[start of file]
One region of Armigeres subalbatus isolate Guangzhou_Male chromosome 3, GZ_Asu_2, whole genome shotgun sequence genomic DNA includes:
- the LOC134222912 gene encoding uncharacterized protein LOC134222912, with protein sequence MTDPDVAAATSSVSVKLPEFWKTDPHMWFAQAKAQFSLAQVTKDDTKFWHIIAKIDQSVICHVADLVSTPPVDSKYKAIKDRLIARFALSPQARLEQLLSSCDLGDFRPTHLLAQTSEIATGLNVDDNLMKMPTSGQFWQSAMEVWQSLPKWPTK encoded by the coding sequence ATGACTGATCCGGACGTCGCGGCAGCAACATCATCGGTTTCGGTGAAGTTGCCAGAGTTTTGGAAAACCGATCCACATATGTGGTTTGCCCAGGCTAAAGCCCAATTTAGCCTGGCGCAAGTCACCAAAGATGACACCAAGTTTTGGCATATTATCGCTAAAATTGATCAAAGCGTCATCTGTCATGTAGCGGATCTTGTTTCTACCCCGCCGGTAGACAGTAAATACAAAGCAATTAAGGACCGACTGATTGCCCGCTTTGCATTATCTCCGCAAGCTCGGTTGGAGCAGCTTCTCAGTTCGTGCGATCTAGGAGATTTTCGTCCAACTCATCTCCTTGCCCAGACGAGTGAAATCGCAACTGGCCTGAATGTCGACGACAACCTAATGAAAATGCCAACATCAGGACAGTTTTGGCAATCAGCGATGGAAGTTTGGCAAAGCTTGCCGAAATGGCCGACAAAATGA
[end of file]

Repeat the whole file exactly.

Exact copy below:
One region of Armigeres subalbatus isolate Guangzhou_Male chromosome 3, GZ_Asu_2, whole genome shotgun sequence genomic DNA includes:
- the LOC134222912 gene encoding uncharacterized protein LOC134222912, with protein sequence MTDPDVAAATSSVSVKLPEFWKTDPHMWFAQAKAQFSLAQVTKDDTKFWHIIAKIDQSVICHVADLVSTPPVDSKYKAIKDRLIARFALSPQARLEQLLSSCDLGDFRPTHLLAQTSEIATGLNVDDNLMKMPTSGQFWQSAMEVWQSLPKWPTK encoded by the coding sequence ATGACTGATCCGGACGTCGCGGCAGCAACATCATCGGTTTCGGTGAAGTTGCCAGAGTTTTGGAAAACCGATCCACATATGTGGTTTGCCCAGGCTAAAGCCCAATTTAGCCTGGCGCAAGTCACCAAAGATGACACCAAGTTTTGGCATATTATCGCTAAAATTGATCAAAGCGTCATCTGTCATGTAGCGGATCTTGTTTCTACCCCGCCGGTAGACAGTAAATACAAAGCAATTAAGGACCGACTGATTGCCCGCTTTGCATTATCTCCGCAAGCTCGGTTGGAGCAGCTTCTCAGTTCGTGCGATCTAGGAGATTTTCGTCCAACTCATCTCCTTGCCCAGACGAGTGAAATCGCAACTGGCCTGAATGTCGACGACAACCTAATGAAAATGCCAACATCAGGACAGTTTTGGCAATCAGCGATGGAAGTTTGGCAAAGCTTGCCGAAATGGCCGACAAAATGA